A massage or exercise? Which is better for low back pain?

Q: I'm wondering about the treatment I received for low back pain this week. In the past, when my back flared up, I would see my physiotherapist and get a massage and some heat. Now that's all gone by the wayside. Everything is exercise-based. Is there any proof that one works better than the other?

A: If you are seeing a physiotherapist who is prescribing physical activity and exercises, then you are being cared for according to current guidelines. And these guidelines are based on scientific evidence gathered to date.

That doesn't mean the future rehab of low back pain won't change again. But for now, it's clear that a successful outcome depends on staying active. Physiotherapists are encouraged to use passive treatments such as heat/cold modalities, electrical stimulation, laser therapy, and so on with careful consideration and close follow-up.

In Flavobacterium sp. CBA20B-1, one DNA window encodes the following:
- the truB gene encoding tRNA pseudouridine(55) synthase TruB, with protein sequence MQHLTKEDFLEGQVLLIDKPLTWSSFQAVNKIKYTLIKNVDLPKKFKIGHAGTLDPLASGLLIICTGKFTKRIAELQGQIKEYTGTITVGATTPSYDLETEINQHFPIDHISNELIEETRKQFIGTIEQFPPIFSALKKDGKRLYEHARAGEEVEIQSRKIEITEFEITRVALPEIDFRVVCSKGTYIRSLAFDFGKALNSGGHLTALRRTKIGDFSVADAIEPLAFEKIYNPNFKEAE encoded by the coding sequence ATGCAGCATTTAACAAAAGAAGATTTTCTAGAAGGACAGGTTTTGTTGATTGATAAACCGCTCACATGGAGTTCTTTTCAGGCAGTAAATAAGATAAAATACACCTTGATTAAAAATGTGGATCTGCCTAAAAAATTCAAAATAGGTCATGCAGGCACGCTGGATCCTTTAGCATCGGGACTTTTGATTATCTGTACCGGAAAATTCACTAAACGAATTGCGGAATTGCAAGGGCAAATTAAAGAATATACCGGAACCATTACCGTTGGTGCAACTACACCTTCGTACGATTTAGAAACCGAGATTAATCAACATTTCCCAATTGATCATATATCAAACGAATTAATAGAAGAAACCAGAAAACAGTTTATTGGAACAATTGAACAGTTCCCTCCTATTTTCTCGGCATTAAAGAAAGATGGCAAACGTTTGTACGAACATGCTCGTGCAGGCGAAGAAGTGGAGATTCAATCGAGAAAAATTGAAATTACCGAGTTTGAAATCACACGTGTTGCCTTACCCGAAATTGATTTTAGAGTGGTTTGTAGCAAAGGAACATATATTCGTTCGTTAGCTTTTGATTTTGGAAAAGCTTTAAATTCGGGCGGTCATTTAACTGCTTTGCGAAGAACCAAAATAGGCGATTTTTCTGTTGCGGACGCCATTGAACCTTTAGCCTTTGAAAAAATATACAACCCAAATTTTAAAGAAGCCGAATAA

Most of the time, a program of general activities and specific exercises is provided each patient on a one-to-one basis. This type of rehab program is based on the therapist's physical assessment of each individual patient.

Other factors must be considered and evaluated such as fear-avoidance behavior or pain catastrophizing. These are behavioral issues that affect how patients perceive pain and/or movement. A specific program of behavioral counseling is needed for patients who fall into either of these groups.

Julie M. Fritz, PhD, PT, ATC, et al. Physiotherapy For Acute Low Back Pain. July 15, 2008. Vol. 33. No. 16. Pp. 1800-1805.

Our staff and patients are our top priority and we will be taking all the necessary precautions and following guidelines set out. We look forward to your next visit.